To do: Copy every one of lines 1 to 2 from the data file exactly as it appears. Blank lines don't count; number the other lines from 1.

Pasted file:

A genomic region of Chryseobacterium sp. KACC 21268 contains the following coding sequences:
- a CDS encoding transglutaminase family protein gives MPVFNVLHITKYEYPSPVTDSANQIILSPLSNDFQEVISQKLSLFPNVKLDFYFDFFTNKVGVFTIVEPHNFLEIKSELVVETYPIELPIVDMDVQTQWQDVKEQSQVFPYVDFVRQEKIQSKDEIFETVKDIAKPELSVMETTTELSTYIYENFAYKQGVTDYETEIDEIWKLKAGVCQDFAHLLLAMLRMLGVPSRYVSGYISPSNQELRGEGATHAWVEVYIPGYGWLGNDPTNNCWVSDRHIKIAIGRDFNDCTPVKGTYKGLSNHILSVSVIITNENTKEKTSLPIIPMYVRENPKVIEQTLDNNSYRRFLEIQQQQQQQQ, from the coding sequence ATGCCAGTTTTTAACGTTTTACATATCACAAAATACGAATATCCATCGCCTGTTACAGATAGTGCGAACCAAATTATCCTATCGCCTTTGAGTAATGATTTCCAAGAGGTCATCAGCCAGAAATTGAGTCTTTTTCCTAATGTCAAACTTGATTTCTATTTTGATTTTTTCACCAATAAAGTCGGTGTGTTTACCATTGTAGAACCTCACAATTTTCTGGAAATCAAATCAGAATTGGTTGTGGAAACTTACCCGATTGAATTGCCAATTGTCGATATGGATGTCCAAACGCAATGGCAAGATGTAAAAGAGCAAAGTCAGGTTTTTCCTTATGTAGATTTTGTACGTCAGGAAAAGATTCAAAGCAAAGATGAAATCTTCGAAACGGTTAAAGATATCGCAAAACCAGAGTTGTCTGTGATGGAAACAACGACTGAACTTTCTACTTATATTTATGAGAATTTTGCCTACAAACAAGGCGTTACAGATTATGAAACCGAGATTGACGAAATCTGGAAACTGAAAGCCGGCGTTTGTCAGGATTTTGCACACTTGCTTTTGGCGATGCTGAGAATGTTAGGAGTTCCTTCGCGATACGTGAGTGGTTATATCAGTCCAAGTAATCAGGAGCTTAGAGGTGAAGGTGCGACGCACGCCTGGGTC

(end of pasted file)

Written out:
A genomic region of Chryseobacterium sp. KACC 21268 contains the following coding sequences:
- a CDS encoding transglutaminase family protein gives MPVFNVLHITKYEYPSPVTDSANQIILSPLSNDFQEVISQKLSLFPNVKLDFYFDFFTNKVGVFTIVEPHNFLEIKSELVVETYPIELPIVDMDVQTQWQDVKEQSQVFPYVDFVRQEKIQSKDEIFETVKDIAKPELSVMETTTELSTYIYENFAYKQGVTDYETEIDEIWKLKAGVCQDFAHLLLAMLRMLGVPSRYVSGYISPSNQELRGEGATHAWVEVYIPGYGWLGNDPTNNCWVSDRHIKIAIGRDFNDCTPVKGTYKGLSNHILSVSVIITNENTKEKTSLPIIPMYVRENPKVIEQTLDNNSYRRFLEIQQQQQQQQ, from the coding sequence ATGCCAGTTTTTAACGTTTTACATATCACAAAATACGAATATCCATCGCCTGTTACAGATAGTGCGAACCAAATTATCCTATCGCCTTTGAGTAATGATTTCCAAGAGGTCATCAGCCAGAAATTGAGTCTTTTTCCTAATGTCAAACTTGATTTCTATTTTGATTTTTTCACCAATAAAGTCGGTGTGTTTACCATTGTAGAACCTCACAATTTTCTGGAAATCAAATCAGAATTGGTTGTGGAAACTTACCCGATTGAATTGCCAATTGTCGATATGGATGTCCAAACGCAATGGCAAGATGTAAAAGAGCAAAGTCAGGTTTTTCCTTATGTAGATTTTGTACGTCAGGAAAAGATTCAAAGCAAAGATGAAATCTTCGAAACGGTTAAAGATATCGCAAAACCAGAGTTGTCTGTGATGGAAACAACGACTGAACTTTCTACTTATATTTATGAGAATTTTGCCTACAAACAAGGCGTTACAGATTATGAAACCGAGATTGACGAAATCTGGAAACTGAAAGCCGGCGTTTGTCAGGATTTTGCACACTTGCTTTTGGCGATGCTGAGAATGTTAGGAGTTCCTTCGCGATACGTGAGTGGTTATATCAGTCCAAGTAATCAGGAGCTTAGAGGTGAAGGTGCGACGCACGCCTGGGTC